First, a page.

Indigenous community members release birch bark boat into Lake Michigan


Jay Dugar/Daily Senior Staffer

Four people are carrying a handcrafted birch bark canoe from the Northwestern Sailing Center to the shore of Lake Michigan. The canoe was released for a brief trip on the lake, before being taken to the Segal Visitors Center.

Jay Dugar, Newsroom Strategist

Indigenous students and community members gathered at the beach outside the Northwestern Sailing Center on Friday morning to launch a hand-crafted birch bark canoe for its inaugural trip on Lake Michigan.

Indigenous community members took the canoe for a roughly five minute long trip in Lake Michigan before returning it to the shore to be placed in the Segal Visitors Center. 

More than 100 people helped hand-craft the canoe in 2021 under the leadership of then Center for Native American and Indigenous Research artist-in-residence Wayne Valliere. Valliere, who is Lac du Flambeau Ojibwe, is a birchbark canoe builder and artist.  

The canoe released Friday was originally supposed to launch in October 2021. However, windy conditions prevented Valliere, his team of apprentices and members of the NU and Evanston community from releasing the craft.

Medill Prof. Patty Loew, former director of CNAIR, helped organize the canoe launch. Loew, who is a member of the Bad River Band of Lake Superior Ojibwe, said canoes are integral to the identity of the Ojibwe people. The canoe’s launch is a way to bring the community together, she said.

“Building a canoe in an area that was deeply Indigenous, has always been Indigenous and hopefully will always stay Indigenous was such a powerful act,” Loew said. “It really was empowering for all of us.”

Director of Native American and Indigenous Affairs Jasmine Gurneau, who is a descendant of the Menominee Nation and is enrolled with the Oneida Nation, also helped organize the event. 

Gurneau, who grew up on Lake Michigan, believes the canoe itself is an important reminder of the indigenous presence in the Evanston and Northwestern communities.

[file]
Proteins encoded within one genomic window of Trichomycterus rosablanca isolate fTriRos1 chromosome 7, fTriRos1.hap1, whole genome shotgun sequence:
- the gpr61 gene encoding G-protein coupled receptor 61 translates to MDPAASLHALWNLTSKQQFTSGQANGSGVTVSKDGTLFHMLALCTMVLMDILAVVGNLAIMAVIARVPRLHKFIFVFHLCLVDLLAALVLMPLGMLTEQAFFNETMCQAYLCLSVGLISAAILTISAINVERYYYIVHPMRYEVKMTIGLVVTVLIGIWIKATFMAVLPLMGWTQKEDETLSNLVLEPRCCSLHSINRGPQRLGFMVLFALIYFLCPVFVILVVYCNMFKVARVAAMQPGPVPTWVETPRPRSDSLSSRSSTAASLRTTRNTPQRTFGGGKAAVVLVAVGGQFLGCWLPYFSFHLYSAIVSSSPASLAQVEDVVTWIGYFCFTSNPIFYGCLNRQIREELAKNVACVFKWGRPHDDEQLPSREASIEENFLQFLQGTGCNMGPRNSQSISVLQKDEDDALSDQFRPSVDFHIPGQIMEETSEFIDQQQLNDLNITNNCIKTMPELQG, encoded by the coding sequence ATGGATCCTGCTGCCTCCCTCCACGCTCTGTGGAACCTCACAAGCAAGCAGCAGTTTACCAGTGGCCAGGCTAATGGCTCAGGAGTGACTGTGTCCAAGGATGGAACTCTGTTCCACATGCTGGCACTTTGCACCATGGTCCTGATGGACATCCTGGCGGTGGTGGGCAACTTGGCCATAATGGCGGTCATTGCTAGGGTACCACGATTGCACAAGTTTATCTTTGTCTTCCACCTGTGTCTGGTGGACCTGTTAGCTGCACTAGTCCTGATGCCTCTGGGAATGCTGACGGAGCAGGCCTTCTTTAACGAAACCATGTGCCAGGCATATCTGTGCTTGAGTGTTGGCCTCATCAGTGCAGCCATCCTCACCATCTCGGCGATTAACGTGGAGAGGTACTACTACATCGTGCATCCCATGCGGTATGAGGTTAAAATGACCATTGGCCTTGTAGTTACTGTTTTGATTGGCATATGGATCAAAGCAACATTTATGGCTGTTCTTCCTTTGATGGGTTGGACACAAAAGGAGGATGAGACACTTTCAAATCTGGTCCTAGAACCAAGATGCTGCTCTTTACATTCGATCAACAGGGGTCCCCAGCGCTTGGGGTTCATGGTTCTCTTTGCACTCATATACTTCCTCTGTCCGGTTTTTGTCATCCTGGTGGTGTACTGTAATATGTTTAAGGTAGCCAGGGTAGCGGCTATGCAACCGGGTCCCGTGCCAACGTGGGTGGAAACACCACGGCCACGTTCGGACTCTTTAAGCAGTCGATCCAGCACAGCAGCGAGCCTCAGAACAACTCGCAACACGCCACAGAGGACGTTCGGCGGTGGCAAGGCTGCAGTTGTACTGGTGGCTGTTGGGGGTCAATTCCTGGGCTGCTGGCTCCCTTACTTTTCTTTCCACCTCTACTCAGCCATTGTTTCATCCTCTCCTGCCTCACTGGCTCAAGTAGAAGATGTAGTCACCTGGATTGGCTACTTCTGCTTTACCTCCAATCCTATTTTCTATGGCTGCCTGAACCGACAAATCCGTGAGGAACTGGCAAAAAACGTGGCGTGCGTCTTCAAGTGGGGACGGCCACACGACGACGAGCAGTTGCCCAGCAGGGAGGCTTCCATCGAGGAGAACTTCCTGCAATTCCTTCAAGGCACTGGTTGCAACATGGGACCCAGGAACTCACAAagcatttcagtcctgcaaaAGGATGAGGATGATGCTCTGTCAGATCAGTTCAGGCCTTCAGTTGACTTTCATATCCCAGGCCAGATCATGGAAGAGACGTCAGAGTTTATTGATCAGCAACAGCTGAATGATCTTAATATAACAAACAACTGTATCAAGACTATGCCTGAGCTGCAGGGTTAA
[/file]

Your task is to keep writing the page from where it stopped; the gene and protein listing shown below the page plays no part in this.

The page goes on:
“This canoe represents our connection to each other,” Gurneau said. “That’s why it’s so important that it be in the visitor center, because this should be the first thing that visitors see when they come to Northwestern. It reminds them, and all of us, that native people have a presence here.”

The canoe’s launch site sits on the traditional homelands of the people of the Council of Three Fires — the Ojibwe, Potawatomi and Odawa — and the Menominee, Miami and Ho-Chunk nations. 

Before the canoe was taken into the lake, SESP Prof. Megan Bang, who is of Ojibwe descent and is acting director of CNAIR, spoke on the canoe’s significance. 

Indigenous people remain present in Chicago, Bang said, even though the state fails to represent their interests. 

“We’re here now, and we will always be here. Our policy makers may not be remembering that so well,” Bang said. “We have a number of legislative agendas, but hopefully there will be good news not very long from now.”

Bang said the state of Illinois should implement a recognized Indigenous Peoples’ Day and be required to teach Indigenous history in K-12 schools.

She added that some policy victories should be celebrated, like the guaranteed right of Indigenous students to wear tribal regalia at their graduations. 

“What I think about this beautiful canoe and what it brings back for us is, it’s kind of an act of revitalization,” Bang said. “It’s not just the canoe, it’s all of the culture that comes with it.”

Third-year Feinberg student Kayla Giger, who is an enrolled member in the Sagamok First Nation, was one of multiple people to ride the canoe as it was rowed into Lake Michigan, which she described as a valuable opportunity.

Giger added she has experience on the water and did crew in college. But she said she felt riding in the canoe was fundamentally different from her past boating involvement. 

“It felt so different. It was stable,” Giger said. “(It was) a very unique experience, where you just feel very close to the water and close to the canoe.” 

Correction: A previous version of this story misstated Patty Loew’s position at thCenter for Native American and Indigenous Research. She is the former director of CNAIR and Megan Bang is the acting director. The Daily regrets the error.

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